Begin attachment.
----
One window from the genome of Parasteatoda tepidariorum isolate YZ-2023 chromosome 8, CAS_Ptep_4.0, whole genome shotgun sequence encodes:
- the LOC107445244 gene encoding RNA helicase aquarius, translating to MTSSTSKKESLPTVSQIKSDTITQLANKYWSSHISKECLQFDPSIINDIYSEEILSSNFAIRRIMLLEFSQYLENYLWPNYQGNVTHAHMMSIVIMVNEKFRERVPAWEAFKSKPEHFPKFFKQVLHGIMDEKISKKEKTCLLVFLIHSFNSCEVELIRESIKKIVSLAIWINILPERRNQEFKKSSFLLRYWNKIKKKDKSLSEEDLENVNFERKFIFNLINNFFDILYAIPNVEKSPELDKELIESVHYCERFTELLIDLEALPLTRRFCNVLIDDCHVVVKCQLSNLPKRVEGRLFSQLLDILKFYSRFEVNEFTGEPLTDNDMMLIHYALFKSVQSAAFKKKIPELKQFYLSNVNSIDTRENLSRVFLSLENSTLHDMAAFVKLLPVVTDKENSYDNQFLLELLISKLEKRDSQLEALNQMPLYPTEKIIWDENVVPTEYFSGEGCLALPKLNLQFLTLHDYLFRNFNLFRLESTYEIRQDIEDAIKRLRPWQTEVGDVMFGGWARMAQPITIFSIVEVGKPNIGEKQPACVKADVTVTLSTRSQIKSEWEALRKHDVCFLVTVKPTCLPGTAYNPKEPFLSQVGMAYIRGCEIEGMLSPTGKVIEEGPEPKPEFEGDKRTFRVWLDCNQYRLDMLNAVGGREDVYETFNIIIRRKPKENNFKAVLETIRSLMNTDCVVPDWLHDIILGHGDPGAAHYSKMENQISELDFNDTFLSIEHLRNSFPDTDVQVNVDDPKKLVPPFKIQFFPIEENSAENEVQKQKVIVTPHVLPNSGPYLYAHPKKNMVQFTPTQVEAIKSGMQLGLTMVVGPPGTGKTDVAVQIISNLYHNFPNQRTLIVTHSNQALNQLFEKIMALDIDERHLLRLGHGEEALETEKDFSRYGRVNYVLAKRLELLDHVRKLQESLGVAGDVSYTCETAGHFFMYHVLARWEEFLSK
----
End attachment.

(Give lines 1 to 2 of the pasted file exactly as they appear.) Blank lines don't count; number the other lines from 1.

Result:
One window from the genome of Parasteatoda tepidariorum isolate YZ-2023 chromosome 8, CAS_Ptep_4.0, whole genome shotgun sequence encodes:
- the LOC107445244 gene encoding RNA helicase aquarius, translating to MTSSTSKKESLPTVSQIKSDTITQLANKYWSSHISKECLQFDPSIINDIYSEEILSSNFAIRRIMLLEFSQYLENYLWPNYQGNVTHAHMMSIVIMVNEKFRERVPAWEAFKSKPEHFPKFFKQVLHGIMDEKISKKEKTCLLVFLIHSFNSCEVELIRESIKKIVSLAIWINILPERRNQEFKKSSFLLRYWNKIKKKDKSLSEEDLENVNFERKFIFNLINNFFDILYAIPNVEKSPELDKELIESVHYCERFTELLIDLEALPLTRRFCNVLIDDCHVVVKCQLSNLPKRVEGRLFSQLLDILKFYSRFEVNEFTGEPLTDNDMMLIHYALFKSVQSAAFKKKIPELKQFYLSNVNSIDTRENLSRVFLSLENSTLHDMAAFVKLLPVVTDKENSYDNQFLLELLISKLEKRDSQLEALNQMPLYPTEKIIWDENVVPTEYFSGEGCLALPKLNLQFLTLHDYLFRNFNLFRLESTYEIRQDIEDAIKRLRPWQTEVGDVMFGGWARMAQPITIFSIVEVGKPNIGEKQPACVKADVTVTLSTRSQIKSEWEALRKHDVCFLVTVKPTCLPGTAYNPKEPFLSQVGMAYIRGCEIEGMLSPTGKVIEEGPEPKPEFEGDKRTFRVWLDCNQYRLDMLNAVGGREDVYETFNIIIRRKPKENNFKAVLETIRSLMNTDCVVPDWLHDIILGHGDPGAAHYSKMENQISELDFNDTFLSIEHLRNSFPDTDVQVNVDDPKKLVPPFKIQFFPIEENSAENEVQKQKVIVTPHVLPNSGPYLYAHPKKNMVQFTPTQVEAIKSGMQLGLTMVVGPPGTGKTDVAVQIISNLYHNFPNQRTLIVTHSNQALNQLFEKIMALDIDERHLLRLGHGEEALETEKDFSRYGRVNYVLAKRLELLDHVRKLQESLGVAGDVSYTCETAGHFFMYHVLARWEEFLSK